India third on malaria list
Only 8 per cent of malaria cases were diagnosed last year in India, which accounted for 6 per cent of the 216 million new cases globally, a World Health Organisation report that pointed to a worldwide stalling of the fight against the mosquito-borne disease has said.
- Published 30.11.17
New Delhi: Only 8 per cent of malaria cases were diagnosed last year in India, which accounted for 6 per cent of the 216 million new cases globally, a World Health Organisation report that pointed to a worldwide stalling of the fight against the mosquito-borne disease has said.
India was third in the list of 15 countries that accounted for 80 per cent of all malaria cases in the world in 2016, WHO's World Malaria Report 2017 said. The report pointed to signs of flatlining funding and complacency that the disease is less of a threat.
It stated the surveillance mechanism in India was weak as it detected a mere 8 per cent of malaria cases.
"Countries with weak malaria surveillance systems include India and Nigeria, two major contributors to the global burden of malaria, with 8 per cent and 16 per cent of cases, respectively, detected by the surveillance system," the report said.
Nigeria had the most number of malaria cases, followed by the Democratic Republic of Congo, which accounted for 10 per cent. Mozambique, which accounted for 4 per cent of the global malaria cases, was fourth on the list after India.
There were 331 malaria deaths in India in 2016, the highest toll from the mosquito-borne disease in Southeast Asia.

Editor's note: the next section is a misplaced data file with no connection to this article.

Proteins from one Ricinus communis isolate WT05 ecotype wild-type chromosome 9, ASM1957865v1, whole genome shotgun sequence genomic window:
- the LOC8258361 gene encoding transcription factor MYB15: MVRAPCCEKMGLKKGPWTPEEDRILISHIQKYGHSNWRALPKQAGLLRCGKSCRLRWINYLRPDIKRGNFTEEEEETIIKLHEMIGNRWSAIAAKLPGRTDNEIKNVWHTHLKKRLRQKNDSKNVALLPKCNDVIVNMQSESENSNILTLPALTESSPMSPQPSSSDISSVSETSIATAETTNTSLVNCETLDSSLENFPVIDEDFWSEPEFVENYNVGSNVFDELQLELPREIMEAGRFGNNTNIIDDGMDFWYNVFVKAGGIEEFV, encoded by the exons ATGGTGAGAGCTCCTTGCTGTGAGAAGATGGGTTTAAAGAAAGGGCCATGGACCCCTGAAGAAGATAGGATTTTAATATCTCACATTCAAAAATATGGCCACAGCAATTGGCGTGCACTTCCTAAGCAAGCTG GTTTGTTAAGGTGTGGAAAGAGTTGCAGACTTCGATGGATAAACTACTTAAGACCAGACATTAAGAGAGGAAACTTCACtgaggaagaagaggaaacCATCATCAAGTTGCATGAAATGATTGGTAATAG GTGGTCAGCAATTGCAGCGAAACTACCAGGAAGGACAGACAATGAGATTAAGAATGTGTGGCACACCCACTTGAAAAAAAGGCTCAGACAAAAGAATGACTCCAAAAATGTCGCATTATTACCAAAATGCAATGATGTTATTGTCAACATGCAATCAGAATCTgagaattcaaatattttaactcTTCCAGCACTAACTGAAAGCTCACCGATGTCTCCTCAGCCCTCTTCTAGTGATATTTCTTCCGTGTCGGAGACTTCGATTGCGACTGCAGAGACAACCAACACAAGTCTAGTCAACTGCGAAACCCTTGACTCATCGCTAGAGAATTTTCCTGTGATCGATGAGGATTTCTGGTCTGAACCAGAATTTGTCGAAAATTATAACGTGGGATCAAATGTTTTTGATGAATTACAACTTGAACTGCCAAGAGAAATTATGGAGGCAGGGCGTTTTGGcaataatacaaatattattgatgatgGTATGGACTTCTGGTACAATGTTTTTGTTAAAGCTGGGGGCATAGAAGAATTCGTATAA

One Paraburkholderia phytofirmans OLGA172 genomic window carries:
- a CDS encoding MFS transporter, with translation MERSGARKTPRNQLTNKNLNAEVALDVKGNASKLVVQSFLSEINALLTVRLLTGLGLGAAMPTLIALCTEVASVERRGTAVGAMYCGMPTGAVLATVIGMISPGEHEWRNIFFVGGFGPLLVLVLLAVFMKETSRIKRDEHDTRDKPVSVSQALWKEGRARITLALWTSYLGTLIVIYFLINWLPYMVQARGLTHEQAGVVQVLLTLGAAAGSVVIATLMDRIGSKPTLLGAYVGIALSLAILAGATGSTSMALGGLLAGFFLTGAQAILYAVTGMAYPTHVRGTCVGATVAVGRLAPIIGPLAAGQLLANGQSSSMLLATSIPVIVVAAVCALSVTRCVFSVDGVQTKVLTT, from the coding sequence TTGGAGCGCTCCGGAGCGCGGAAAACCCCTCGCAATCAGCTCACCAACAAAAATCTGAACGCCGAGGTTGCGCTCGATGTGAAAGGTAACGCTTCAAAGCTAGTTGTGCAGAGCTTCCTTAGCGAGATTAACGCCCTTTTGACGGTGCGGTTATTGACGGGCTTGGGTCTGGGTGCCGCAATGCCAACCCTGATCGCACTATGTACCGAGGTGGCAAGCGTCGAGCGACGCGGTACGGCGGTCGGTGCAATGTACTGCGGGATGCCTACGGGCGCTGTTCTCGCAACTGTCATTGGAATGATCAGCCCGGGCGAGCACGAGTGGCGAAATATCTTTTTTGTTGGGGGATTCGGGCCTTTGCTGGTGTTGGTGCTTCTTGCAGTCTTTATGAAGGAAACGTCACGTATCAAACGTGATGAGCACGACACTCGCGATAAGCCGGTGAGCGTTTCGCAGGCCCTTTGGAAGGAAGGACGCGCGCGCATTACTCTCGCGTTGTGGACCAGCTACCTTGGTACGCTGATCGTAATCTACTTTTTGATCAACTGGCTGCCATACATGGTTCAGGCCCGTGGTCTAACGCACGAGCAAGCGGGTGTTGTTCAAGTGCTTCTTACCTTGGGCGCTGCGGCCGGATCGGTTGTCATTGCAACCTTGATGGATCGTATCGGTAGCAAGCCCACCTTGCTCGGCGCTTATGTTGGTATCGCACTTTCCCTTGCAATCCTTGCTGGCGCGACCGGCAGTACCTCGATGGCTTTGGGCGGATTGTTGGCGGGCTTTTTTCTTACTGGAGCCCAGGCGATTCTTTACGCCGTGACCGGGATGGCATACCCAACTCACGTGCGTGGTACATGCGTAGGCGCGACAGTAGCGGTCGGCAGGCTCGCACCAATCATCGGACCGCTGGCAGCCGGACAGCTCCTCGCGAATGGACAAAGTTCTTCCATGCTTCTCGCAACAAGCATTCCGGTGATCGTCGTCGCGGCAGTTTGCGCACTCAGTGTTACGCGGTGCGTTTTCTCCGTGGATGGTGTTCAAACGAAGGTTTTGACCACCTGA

"Odisha, the highest endemic state of India, reported an increase in cases in 2016 (to double the number in 2013). The other countries had no major outbreaks reported," the report said.
Malaria deaths in India were only lower than those in WHO's Africa region, where the figure soared to 33,997 for the Democratic Republic of Congo.
Malaria infected around 216 million people in 91 countries in 2016, an increase of 5 million cases over the previous year, WHO said. It killed 445,000 people, about the same number as in 2015.
The vast majority of deaths were in children under the age of five in the poorest parts of sub-Saharan Africa.
"Globally... after an unprecedented period of success, we are no longer making progress," said Abdisalan Noor, a WHO expert on malaria and lead author of the report. "I am concerned that we have become complacent."
WHO director-general Tedros Adhanom Ghebreyesus said that "in some countries and regions, we are beginning to see reversals in the gains achieved".
Pedro Alonso, director of the WHO's global malaria programme, said that partly due to funding, and partly due to governments shifting focus away from malaria, the progress seen in the past decade was no longer being sustained.
Overall funding for malaria has levelled off since 2010. In 2016, an estimated $2.7 billion was invested in malaria control and elimination efforts globally. In 2015, funding totalled $2.9 billion - almost the same as in 2010.
WHO says a minimum annual investment of $6.5 billion is needed by 2020 to meet targets on controlling malaria by 2030. Agencies